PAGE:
We started with The Magic Flute at the recommendation of a Classical Opera Teacher and fellow Charlotte Mason lover I was able to talk to at a recent CM conference. I came into this knowing absolutely nothing about the Magic Flute (or opera in general). But it hasn't let us down.
I'm not an expert, just a mom in a family who is known to start belting out "Pa-pa-pa!" at least once a day. I'm listing the resources we used in the order I introduced them because I think that was part of the key to our success. We started with a few songs, then the story then the longer musical versions.
You'll also notice that they tend to focus on Papageno and ignore Tamino and Pamina which might seem odd if you've only read the plot. But even my princess loving girl realizes that Papageno is the fun one. He's just such a kid-friendly character and his scenes tend to be low on the intensity level. Okay, disclaimers over - now on to the good stuff.
The Classical Child at the Opera album has a couple selections from The Magic Flute and it's available on Spotify which is a huge plus for me. Free is nice. I just started by playing those three
songs in with our other kid music. In a couple days, both kids were singing along because yes, they are just that catchy.
For the full story, we read The Magic Flute: An Opera by Mozart. I know there are others (this one and it's in this collection which I hope to own someday) but I haven't read them. This one worked well with my young ones. Jonah could sit through it before he even turned 2 (but he really loves books so if you have a more wiggle worm listener, it might take you 2-3 sessions to finish). I think it would be great for an elementary student as well. The story is simplified but still makes sense, the pictures are colorful, fun and not too scary.
The Met's 2006 family version, a cut version sung in English (as are all the resources I've listed here) is my personal favorite of the bunch. We mostly watched with the Papageno scenes which I've shown below. And now when I turn on the computer, Jonah will often sit next to me and ask for Papageno.
I can't say it is a very traditional production. The costumes and set design is very modern and at times, bizarre. One of the reasons I didn't like some of the other clips is the ladies of the night costumes, while not strictly immodest, have some interesting embellishments that I don't particular care for (as seen here). I'd really suggest you watch any of these beforehand as they do deal with the ideas of suicide and the, uhm, "making of baby chicks." I'm fine with how they are handling in this but you might not be.
There are more available on YouTube which you can easily find by searching and we've watched a couple but Nathan Gunn (the baritone who plays Papagano) really steals the show so the ones with him are the best. We've watched each of the ones above at least a dozen times each.
You can also watch the whole thing directly from the Met here for $3.99 for a month or for free if you sign up for a 7 day trial. We haven't yet but I'm thinking about renting it as a special treat for an upcoming family night.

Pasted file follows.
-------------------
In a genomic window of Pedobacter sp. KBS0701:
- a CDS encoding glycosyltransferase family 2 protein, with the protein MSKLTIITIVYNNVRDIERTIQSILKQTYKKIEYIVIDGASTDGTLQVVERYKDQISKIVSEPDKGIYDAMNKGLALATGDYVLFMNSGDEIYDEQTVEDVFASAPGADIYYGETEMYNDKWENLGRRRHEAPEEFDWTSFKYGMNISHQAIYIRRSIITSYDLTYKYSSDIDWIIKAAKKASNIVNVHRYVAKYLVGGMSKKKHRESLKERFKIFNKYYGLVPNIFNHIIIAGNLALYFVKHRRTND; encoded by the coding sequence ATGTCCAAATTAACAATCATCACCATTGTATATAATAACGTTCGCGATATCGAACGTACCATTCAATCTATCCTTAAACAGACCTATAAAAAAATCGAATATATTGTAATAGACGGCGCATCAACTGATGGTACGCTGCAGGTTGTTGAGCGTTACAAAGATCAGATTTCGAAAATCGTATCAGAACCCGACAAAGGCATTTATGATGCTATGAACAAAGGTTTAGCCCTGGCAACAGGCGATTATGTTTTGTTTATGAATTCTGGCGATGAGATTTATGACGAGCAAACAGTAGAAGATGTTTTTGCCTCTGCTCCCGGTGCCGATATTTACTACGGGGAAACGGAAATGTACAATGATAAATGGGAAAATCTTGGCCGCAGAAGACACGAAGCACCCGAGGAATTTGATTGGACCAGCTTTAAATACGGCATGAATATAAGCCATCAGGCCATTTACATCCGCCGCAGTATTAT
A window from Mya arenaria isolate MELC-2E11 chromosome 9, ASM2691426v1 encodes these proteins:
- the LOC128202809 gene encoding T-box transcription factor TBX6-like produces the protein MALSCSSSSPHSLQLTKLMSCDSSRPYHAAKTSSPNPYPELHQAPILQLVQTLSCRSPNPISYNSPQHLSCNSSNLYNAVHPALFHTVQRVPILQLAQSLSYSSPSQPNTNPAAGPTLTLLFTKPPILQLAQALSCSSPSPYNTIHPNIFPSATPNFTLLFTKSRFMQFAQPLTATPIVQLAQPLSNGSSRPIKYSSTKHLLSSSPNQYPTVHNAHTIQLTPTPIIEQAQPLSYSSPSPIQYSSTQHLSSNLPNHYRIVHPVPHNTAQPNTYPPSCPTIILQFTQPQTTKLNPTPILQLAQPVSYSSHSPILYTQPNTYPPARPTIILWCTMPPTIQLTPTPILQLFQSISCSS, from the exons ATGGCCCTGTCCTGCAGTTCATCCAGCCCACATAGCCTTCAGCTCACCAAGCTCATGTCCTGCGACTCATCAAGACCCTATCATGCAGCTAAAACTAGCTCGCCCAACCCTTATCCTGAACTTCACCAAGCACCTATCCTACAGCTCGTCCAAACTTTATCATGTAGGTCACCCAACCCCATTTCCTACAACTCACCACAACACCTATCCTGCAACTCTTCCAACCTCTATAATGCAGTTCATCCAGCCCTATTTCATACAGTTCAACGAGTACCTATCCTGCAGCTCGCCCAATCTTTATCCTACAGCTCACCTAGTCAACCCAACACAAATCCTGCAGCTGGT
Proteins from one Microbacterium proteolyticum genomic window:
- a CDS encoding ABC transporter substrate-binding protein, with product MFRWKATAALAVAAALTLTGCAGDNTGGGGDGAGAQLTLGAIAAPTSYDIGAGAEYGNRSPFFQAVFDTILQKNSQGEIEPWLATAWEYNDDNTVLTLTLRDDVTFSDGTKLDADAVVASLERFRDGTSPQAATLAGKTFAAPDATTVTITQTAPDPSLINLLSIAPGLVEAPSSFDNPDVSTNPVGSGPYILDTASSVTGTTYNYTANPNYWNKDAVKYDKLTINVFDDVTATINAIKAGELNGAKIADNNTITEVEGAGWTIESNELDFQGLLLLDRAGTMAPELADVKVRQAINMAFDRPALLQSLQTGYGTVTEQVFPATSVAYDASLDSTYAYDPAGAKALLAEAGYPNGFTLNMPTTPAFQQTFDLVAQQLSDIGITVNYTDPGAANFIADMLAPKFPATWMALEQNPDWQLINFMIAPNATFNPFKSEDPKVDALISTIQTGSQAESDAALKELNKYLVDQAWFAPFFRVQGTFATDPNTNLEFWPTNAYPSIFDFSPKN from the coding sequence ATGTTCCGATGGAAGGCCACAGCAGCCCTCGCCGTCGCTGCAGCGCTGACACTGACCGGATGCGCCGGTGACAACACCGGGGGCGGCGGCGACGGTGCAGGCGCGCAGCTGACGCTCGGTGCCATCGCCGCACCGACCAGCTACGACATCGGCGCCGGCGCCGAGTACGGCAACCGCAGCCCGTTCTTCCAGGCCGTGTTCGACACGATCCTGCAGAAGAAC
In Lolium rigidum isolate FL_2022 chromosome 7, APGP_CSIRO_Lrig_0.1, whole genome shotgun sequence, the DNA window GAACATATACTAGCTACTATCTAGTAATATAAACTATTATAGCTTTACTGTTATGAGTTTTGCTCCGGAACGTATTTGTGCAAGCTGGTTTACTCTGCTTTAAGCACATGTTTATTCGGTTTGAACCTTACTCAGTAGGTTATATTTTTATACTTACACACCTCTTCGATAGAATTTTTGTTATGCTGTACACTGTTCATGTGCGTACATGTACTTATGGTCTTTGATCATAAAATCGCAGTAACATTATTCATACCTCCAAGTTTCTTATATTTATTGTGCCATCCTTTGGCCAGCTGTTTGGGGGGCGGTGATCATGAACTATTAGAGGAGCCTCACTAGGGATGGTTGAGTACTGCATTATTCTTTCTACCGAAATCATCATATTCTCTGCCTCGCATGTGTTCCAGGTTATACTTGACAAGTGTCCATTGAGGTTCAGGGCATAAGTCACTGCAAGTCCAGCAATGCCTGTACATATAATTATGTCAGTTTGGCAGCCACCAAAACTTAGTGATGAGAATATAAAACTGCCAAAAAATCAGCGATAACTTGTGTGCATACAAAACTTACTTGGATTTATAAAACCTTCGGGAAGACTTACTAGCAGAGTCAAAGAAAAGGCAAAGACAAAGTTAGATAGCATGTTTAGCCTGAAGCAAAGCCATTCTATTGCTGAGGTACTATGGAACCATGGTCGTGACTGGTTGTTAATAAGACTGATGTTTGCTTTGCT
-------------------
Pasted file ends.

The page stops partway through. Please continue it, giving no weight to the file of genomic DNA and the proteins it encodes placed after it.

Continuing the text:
The BBC video is one I wasn't sure if we would watch but then the kids got sick and we were all stuck in bed so it was this or another episode of Dinosaur Train. Truth be told, this one is a bit weird. The kids knew the story already and were still asking who or what the fat floating man was. On the plus side, you get to hear parts of a wider selection of songs and the kids did watch it. I wouldn't pay to watch it, but it's on YouTube so you don't have to.
The last resource is probably my kid's favorite. My mom gave me several of the Classic Kid series CDs that she used with my younger brother. We've tried listening to another (Mr. Bach Comes to Call) with Lucy and Jonah but they were having a hard time following the story. I didn't really expect them to take to Mozart's Magic Journey like they did but since I already had it, I had nothing to lose.
I'm not sure if it was because they already knew the story and some of the music before we tried this one or if its just an easier one to follow but this was a huge hit. As in, as soon as it ends, they ask for it again....and again.
I have a couple quibbles with it, mostly that the volume seems inconsistent and the Queen of the night songs seem faint. And I don't like there translations as well as the Met's version (The Met's = A cuddly wife or sweetheart is Papageno's wish vs MMJ = A girlfriend who will love me is what I wish I had) but that is me being picky. I like the way they brought in the extra character to help the kids follow along, explained the good guy/bad guy part well (something that can be confusing to little ones) and included short snippets of a number of songs even though its a fairly short version. Plus, as I said, the kids really really love it so if something ever happened to our CD, I would be purchasing a replacement right away.
That's about it. We didn't do any Magic Flute crafts or activities or themed snacks. Just listened, read and enjoyed. We really enjoyed it though. Up next - Hansel and Gretel!
Bonus for adults:
As I said, I've really gotten into this just as much as the kids. I want to watch the full Met show even if its still too long for them at this really young age. There is also the Kenneth Branagh version which I was curious about and recently found on YouTube. Reviews are mixed on his updating the setting but I might still check it out.